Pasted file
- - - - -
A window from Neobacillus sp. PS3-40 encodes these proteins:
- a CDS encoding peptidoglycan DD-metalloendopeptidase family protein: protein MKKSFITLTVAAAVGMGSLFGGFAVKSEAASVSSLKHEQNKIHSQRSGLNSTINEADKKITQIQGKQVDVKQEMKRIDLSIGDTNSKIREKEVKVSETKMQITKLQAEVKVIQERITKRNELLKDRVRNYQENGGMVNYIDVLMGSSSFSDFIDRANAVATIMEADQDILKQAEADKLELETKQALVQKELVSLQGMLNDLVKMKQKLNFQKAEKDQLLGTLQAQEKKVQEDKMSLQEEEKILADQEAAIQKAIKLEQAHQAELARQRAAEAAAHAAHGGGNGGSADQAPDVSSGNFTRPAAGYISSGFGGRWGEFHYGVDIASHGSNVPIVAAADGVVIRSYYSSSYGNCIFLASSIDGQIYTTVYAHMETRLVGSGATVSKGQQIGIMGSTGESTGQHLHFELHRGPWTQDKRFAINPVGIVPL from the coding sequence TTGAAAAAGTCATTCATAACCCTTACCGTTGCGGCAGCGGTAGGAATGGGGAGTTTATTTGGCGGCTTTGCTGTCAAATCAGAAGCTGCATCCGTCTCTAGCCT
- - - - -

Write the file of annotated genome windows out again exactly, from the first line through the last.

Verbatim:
A window from Neobacillus sp. PS3-40 encodes these proteins:
- a CDS encoding peptidoglycan DD-metalloendopeptidase family protein: protein MKKSFITLTVAAAVGMGSLFGGFAVKSEAASVSSLKHEQNKIHSQRSGLNSTINEADKKITQIQGKQVDVKQEMKRIDLSIGDTNSKIREKEVKVSETKMQITKLQAEVKVIQERITKRNELLKDRVRNYQENGGMVNYIDVLMGSSSFSDFIDRANAVATIMEADQDILKQAEADKLELETKQALVQKELVSLQGMLNDLVKMKQKLNFQKAEKDQLLGTLQAQEKKVQEDKMSLQEEEKILADQEAAIQKAIKLEQAHQAELARQRAAEAAAHAAHGGGNGGSADQAPDVSSGNFTRPAAGYISSGFGGRWGEFHYGVDIASHGSNVPIVAAADGVVIRSYYSSSYGNCIFLASSIDGQIYTTVYAHMETRLVGSGATVSKGQQIGIMGSTGESTGQHLHFELHRGPWTQDKRFAINPVGIVPL from the coding sequence TTGAAAAAGTCATTCATAACCCTTACCGTTGCGGCAGCGGTAGGAATGGGGAGTTTATTTGGCGGCTTTGCTGTCAAATCAGAAGCTGCATCCGTCTCTAGCCT